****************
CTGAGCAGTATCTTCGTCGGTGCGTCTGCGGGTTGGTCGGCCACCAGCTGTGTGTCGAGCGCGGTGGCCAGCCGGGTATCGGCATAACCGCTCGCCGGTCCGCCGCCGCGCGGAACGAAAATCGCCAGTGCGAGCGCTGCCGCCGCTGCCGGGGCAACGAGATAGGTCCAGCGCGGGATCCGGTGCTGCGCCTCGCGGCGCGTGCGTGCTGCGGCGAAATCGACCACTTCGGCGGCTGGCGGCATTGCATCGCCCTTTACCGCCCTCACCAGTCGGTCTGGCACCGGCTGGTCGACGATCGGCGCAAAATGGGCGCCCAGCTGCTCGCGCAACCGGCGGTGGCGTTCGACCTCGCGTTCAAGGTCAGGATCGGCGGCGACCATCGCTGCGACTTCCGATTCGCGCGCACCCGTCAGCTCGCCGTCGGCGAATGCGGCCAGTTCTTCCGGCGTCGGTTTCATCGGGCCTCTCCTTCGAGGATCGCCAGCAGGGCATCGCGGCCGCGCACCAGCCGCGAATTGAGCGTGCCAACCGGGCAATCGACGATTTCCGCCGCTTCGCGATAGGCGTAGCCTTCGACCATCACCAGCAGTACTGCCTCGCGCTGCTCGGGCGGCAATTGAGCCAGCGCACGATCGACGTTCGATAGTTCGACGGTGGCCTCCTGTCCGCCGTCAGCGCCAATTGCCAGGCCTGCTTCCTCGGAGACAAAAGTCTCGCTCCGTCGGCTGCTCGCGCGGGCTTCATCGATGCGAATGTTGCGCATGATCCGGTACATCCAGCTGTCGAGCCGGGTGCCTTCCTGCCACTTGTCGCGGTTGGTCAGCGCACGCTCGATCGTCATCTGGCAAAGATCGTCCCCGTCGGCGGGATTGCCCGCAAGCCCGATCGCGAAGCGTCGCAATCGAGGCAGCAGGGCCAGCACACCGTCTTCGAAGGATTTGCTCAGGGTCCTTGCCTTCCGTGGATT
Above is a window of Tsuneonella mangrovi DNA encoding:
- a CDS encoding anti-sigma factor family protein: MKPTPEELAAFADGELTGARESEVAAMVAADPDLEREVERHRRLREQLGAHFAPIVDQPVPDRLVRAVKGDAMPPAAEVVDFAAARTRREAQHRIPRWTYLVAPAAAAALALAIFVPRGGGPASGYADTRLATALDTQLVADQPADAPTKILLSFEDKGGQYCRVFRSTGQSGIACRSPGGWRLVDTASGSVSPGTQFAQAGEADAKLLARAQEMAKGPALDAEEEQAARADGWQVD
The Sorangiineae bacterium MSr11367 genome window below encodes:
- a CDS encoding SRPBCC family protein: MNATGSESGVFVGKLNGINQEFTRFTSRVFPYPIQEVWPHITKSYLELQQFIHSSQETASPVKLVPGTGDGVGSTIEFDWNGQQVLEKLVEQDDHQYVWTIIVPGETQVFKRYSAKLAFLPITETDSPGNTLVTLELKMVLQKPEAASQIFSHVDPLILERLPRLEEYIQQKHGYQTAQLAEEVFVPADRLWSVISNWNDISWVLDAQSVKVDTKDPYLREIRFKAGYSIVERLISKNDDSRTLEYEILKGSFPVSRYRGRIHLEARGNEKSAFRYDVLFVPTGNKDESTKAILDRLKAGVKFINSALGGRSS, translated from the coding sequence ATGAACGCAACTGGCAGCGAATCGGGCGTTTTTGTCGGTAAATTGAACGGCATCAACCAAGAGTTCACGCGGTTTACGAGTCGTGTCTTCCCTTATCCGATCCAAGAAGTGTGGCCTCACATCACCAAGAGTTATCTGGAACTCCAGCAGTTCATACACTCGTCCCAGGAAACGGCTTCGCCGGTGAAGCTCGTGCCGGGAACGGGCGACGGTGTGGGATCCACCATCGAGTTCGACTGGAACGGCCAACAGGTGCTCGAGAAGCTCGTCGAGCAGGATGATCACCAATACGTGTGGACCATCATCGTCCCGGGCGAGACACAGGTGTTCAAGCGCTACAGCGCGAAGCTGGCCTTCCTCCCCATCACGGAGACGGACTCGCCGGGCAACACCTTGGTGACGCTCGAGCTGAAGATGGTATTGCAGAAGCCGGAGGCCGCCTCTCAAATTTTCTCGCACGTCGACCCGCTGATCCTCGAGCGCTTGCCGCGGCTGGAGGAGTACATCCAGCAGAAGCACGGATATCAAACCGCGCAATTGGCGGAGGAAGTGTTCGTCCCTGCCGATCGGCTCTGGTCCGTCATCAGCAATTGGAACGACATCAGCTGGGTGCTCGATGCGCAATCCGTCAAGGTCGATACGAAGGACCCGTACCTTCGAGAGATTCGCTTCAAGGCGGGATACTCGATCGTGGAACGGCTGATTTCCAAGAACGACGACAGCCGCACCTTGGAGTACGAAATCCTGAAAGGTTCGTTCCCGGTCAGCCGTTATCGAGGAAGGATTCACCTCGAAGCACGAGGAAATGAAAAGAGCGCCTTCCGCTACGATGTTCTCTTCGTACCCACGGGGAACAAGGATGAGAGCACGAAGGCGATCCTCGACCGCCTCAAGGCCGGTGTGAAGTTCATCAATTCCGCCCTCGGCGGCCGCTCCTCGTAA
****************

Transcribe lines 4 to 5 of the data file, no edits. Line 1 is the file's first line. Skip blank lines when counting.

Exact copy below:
The Sorangiineae bacterium MSr11367 genome window below encodes:
- a CDS encoding SRPBCC family protein: MNATGSESGVFVGKLNGINQEFTRFTSRVFPYPIQEVWPHITKSYLELQQFIHSSQETASPVKLVPGTGDGVGSTIEFDWNGQQVLEKLVEQDDHQYVWTIIVPGETQVFKRYSAKLAFLPITETDSPGNTLVTLELKMVLQKPEAASQIFSHVDPLILERLPRLEEYIQQKHGYQTAQLAEEVFVPADRLWSVISNWNDISWVLDAQSVKVDTKDPYLREIRFKAGYSIVERLISKNDDSRTLEYEILKGSFPVSRYRGRIHLEARGNEKSAFRYDVLFVPTGNKDESTKAILDRLKAGVKFINSALGGRSS, translated from the coding sequence ATGAACGCAACTGGCAGCGAATCGGGCGTTTTTGTCGGTAAATTGAACGGCATCAACCAAGAGTTCACGCGGTTTACGAGTCGTGTCTTCCCTTATCCGATCCAAGAAGTGTGGCCTCACATCACCAAGAGTTATCTGGAACTCCAGCAGTTCATACACTCGTCCCAGGAAACGGCTTCGCCGGTGAAGCTCGTGCCGGGAACGGGCGACGGTGTGGGATCCACCATCGAGTTCGACTGGAACGGCCAACAGGTGCTCGAGAAGCTCGTCGAGCAGGATGATCACCAATACGTGTGGACCATCATCGTCCCGGGCGAGACACAGGTGTTCAAGCGCTACAGCGCGAAGCTGGCCTTCCTCCCCATCACGGAGACGGACTCGCCGGGCAACACCTTGGTGACGCTCGAGCTGAAGATGGTATTGCAGAAGCCGGAGGCCGCCTCTCAAATTTTCTCGCACGTCGACCCGCTGATCCTCGAGCGCTTGCCGCGGCTGGAGGAGTACATCCAGCAGAAGCACGGATATCAAACCGCGCAATTGGCGGAGGAAGTGTTCGTCCCTGCCGATCGGCTCTGGTCCGTCATCAGCAATTGGAACGACATCAGCTGGGTGCTCGATGCGCAATCCGTCAAGGTCGATACGAAGGACCCGTACCTTCGAGAGATTCGCTTCAAGGCGGGATACTCGATCGTGGAACGGCTGATTTCCAAGAACGACGACAGCCGCACCTTGGAGTACGAAATCCTGAAAGGTTCGTTCCCGGTCAGCCGTTATCGAGGAAGGATTCACCTCGAAGCACGAGGAAATGAAAAGAGCGCCTTCCGCTACGATGTTCTCTTCGTACCCACGGGGAACAAGGATGAGAGCACGAAGGCGATCCTCGACCGCCTCAAGGCCGGTGTGAAGTTCATCAATTCCGCCCTCGGCGGCCGCTCCTCGTAA